AN EARLY HISTORY OF EAA CHAPTER 533
THE HISTORY OF EAA CHAPTER 533 "MALCOLM WINNICK" CHAPTER By Dick Kurtzenburger
In our chapter history, we need to credit Malcom Winnick. Malcom was a regular visitor to the early EAA conventions at Rockford, Illinois, then later at Oshkosh. Although he never soloed due to a heart condition, he lived aviation and was a regular visitor at the airport on Sunday mornings. Those going to a fly in breakfast would usually offer Malcom a spare seat to go along.
I had found a basket case of an OX-5 Waco in Trade-A-Plane. I promptly brought it to my shop on the Holding Point. It was just like the one I had as a kid on the farm in Indiana. Word got around about this airplane. Lee and Vivian Robbins wrote a story about it in a weekly Horseheads, NY, newspaper. It generated much interest in former and present aviators. Malcom was one of the first to visit my project and I, as he missed me at the airport. He would help me sort old rusty "JUNQUE". At the same time he would show pictures of the aircraft being displayed at Rockford, and Oshkosh. It didn't take long for some regulars to gather: Tony Mruk, Al Ryan, Norm Griswold, Don Narde, Howard Reese and others. Malcom suggested that we start our own EAA chapter and offered to do the tedious footwork and correspondence with EAA HQ. We all felt that we would accept his help and made him our first President. As the chapter grew, we would meet at my shop for meetings. Meetings were mostly hangar flying with tall stories, but we did get help from Dave Welles, an engineer and test pilot at Schweizer Aircraft. Dave would " try" to have sessions on metal forming, riveting, etc. Mike Withey would cook hot dogs, and have some drinks. Member Don Kinzle donated some lumber to build a small EAA room in the corner of my shop. Dave Thurston visited a number of times offering engineering advice. Dave had developed the "TEAL" seaplane that Schweizer built for a short time. Leaving there, he gave the chapter a supercharged Lycoming IO-360 mockup engine.
After several years, with membership growing, we moved into a building (a former restaurant) next to ElAerCo, the
FBO at the Elmira Corning Regional Airport. From there we moved to an old barn that stood near the road. This was
shared by the Boy Scouts and EAA Chapter 533. It was there that we started our first project. Our meeting room at
the old barn generated interest in building "something". We bought the plans and some of the parts that had been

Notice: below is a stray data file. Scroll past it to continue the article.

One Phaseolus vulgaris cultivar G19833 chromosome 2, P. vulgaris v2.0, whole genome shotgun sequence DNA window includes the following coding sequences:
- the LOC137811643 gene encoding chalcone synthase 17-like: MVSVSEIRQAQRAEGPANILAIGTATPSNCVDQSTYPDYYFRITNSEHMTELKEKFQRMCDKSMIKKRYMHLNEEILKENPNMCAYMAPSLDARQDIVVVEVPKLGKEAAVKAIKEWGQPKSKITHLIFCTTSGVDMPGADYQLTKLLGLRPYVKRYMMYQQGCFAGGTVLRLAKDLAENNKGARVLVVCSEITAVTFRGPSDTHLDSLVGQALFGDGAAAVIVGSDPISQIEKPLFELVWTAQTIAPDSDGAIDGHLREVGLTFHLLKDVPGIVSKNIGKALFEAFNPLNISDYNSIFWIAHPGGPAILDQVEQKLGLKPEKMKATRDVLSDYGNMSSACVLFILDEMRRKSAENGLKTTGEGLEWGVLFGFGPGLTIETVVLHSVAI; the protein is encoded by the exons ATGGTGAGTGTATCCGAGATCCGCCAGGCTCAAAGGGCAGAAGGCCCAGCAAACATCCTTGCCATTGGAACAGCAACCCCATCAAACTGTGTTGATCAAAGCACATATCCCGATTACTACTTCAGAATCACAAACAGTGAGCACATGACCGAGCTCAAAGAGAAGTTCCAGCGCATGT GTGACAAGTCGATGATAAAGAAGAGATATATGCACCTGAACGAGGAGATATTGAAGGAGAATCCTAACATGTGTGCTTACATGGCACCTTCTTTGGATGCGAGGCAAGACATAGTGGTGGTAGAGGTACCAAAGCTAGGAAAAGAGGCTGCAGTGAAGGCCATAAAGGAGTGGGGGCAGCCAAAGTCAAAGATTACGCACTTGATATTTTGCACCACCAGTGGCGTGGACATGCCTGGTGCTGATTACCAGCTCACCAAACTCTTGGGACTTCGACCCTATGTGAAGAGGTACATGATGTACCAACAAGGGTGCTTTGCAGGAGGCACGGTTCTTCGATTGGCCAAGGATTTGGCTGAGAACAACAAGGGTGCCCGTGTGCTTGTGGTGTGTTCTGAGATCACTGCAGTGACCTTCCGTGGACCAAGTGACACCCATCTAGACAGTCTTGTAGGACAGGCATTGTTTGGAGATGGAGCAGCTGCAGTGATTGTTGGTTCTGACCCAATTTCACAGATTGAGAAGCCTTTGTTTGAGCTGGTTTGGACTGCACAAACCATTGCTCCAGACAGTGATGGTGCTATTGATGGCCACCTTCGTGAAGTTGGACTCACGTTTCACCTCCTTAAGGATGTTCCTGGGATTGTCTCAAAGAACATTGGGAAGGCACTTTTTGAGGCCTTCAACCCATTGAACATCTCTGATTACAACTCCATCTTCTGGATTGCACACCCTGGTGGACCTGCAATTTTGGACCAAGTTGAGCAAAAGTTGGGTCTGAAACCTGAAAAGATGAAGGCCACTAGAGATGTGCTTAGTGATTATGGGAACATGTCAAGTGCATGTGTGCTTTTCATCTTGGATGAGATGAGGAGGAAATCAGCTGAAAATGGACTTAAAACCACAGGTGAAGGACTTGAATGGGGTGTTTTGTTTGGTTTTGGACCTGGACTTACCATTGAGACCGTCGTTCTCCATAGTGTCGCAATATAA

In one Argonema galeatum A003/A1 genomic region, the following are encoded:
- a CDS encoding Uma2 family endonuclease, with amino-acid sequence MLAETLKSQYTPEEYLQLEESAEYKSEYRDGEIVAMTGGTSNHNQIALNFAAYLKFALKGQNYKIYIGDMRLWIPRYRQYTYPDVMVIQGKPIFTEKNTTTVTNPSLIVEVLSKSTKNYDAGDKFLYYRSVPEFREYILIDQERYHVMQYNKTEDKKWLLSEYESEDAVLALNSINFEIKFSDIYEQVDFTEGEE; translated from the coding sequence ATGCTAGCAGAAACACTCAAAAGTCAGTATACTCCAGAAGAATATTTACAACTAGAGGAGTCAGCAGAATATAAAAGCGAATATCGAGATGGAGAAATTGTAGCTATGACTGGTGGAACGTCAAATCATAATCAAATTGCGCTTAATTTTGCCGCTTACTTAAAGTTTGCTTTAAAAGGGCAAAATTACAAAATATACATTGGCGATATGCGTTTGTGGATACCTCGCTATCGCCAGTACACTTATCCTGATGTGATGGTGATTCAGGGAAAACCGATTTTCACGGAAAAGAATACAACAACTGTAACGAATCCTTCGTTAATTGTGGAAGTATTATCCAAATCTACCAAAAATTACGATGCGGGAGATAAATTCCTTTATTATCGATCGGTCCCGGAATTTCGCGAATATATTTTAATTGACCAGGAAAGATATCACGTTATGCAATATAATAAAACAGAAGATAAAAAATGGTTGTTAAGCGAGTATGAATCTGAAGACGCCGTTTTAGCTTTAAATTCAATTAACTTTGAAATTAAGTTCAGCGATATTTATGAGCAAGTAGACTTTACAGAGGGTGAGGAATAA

started as a Jodel 2 place but had been abandoned. Don Miller sold us a 90HP Franklin engine for $500. The wooden
fuselage was skinned in our improvised shop in the barn. When it came to building the wing (being a one piece wing)
more space was needed. Don Narde offered space in his shop on 14th Street; Elmira, NY, where the parts of the wing
were glued together. We built up the monospar, and assembled all the ribs to it. We even installed the ailerons.
About then the volunteers started to disappear. That project died a slow death with fewer and fewer volunteers
showing up for the work sessions. So, the Jodel was sold. At another time we purchased a "Chuparosa" It was a
real deal, with a freshly majored C-85, and it was sold at a good profit.
It was in the barn that Don Narde brought in a gas stove and an old refrigerator and established cooking pancakes for the members. We were advised that the barn was to be torn down to make room for a parking lot. Elmira Aeronautical Corporation offered us the use of the room above their office. It had been used by the Air Force Reserve Squadron, and was the best we ever had for meetings. I remember that Howard Reese and myself decided we would take the drapes down and take them to a laundromat for a good wash job. When the wash cycle was over, we got quite a shock. All we found in the wash machines were shreds. Those old drapes were really rotten. In this new meeting room our weekly Sunday AM breakfasts reached a new high. Attendance at these $1.00 breakfasts far exceeded the attendance at the regular meetings. Record keeping, if any, was done on scraps of paper that could be fished out of someone’s pocket for a report at the meetings. It was mighty hard when Sharon took over the secretary’s job. She had to gather and sort and put the required info into order. Credit also needs to go to John Flanagan for organizing our treasury and investing our balance for future use. The chapter seemed to get some impetus when member Wes McKinney joined and offered to help finance a building of our own, so that we could have our own shop, our own airplane and get involved in the true spirit of EAA, by educating our members in the facts about home building aircraft.
WHAT WERE MEMBERS FLYING IN 1913?